Did you get to hear any of the diss songs that have been going on with B.G and Wayne?
I heard “Trigga Man.” I heard a couple songs from Lil Wayne. They just goin’ through a thang right now, but it’s gonna stop. Every beef gotta get squashed somehow and that’s gonna end up with a peaceful shake-off.
When Cash Money was at its height, did you ever think that things would end up like this for all of you?
I’m surprised by it. When you doing your thing, you’re blinded to the things that could happen. You blinded to the consequences. I never thought that I’d be in the predicament that I’m in. I never thought that we would ever break up ’cause we were so close. I mean, all us got each other’s names tattooed on our bodies, so it was real love. It’s still love, it’s just going in the opposite direction right now. We gotta stop blaming [each other] for all our actions and come together like men.
Were you surprised when Mannie left the label?
Yeah I was surprised—I still kinda don’t believe [it]. That was a shock. Mannie Fresh was like 70 percent [of what was] holding Cash Money up. Without Mannie Fresh, I know [there] will be a future for Cash Money, but I don’t think it’ll be the same. Without Mannie Fresh or all of us still there, it’ll never be 100 percent. But all of us are talented, [so] anywhere we go, we have a bright future as long as we keep our head focused. But it’d be better if we were together.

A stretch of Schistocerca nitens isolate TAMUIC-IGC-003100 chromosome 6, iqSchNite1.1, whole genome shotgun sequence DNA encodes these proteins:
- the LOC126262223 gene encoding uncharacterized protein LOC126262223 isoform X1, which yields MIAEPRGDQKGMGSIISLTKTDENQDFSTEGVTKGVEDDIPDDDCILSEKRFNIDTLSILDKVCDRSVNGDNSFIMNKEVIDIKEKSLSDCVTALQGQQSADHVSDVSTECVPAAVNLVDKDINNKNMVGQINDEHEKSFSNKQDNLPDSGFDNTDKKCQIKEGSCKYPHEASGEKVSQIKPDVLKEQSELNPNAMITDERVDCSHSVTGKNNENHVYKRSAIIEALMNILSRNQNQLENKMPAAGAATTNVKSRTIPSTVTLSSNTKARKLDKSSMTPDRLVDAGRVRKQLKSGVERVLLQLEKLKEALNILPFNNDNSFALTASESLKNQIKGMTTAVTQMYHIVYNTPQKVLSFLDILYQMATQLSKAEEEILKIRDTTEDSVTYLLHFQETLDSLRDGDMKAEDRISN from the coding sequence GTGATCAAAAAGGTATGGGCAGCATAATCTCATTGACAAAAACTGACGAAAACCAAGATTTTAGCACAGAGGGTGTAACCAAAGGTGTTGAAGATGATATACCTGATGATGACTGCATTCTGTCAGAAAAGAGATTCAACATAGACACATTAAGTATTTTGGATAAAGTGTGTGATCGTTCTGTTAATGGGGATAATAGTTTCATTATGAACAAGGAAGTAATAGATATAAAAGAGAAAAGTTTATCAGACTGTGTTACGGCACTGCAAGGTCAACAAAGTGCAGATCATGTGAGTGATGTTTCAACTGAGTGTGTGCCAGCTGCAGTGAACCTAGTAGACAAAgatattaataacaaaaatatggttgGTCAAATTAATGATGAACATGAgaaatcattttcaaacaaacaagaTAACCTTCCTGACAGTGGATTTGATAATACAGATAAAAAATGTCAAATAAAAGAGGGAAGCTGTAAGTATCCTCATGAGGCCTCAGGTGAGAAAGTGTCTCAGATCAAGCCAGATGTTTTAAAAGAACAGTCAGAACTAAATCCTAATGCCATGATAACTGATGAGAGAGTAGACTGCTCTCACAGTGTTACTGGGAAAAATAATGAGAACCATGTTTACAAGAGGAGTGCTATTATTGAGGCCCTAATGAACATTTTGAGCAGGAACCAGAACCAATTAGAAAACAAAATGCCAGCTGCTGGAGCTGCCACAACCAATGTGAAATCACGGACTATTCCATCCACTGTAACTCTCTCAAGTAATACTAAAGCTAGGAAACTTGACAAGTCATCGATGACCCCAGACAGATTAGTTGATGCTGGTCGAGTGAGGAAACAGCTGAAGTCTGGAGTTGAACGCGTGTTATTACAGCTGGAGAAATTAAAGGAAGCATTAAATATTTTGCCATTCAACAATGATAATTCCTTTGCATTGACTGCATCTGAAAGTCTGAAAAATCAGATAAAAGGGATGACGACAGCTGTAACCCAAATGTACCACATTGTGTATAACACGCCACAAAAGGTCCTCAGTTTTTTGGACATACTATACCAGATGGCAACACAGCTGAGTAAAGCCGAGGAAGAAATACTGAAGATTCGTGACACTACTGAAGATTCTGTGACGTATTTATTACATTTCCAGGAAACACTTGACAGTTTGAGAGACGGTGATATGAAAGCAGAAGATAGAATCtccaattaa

What’s it like trying to stay a rapper while you’re locked up?
In order for me to stay focused, I gotta stay on top of my game by writing everything and recording—that’s easy. I record over the phone or any kind of way that I [can]. I make it happen. I done did two albums from back here. I stay focused and get motivated off of prisoners that’s already in the system. [Recently] I dropped Still a Hot Boy. Real hot. I got Bun B on my first single called “Calling Out” and I got Chamillionaire and a couple more cats out here in Memphis.
There were always rumors that you struggled with drugs. What was the truth about that?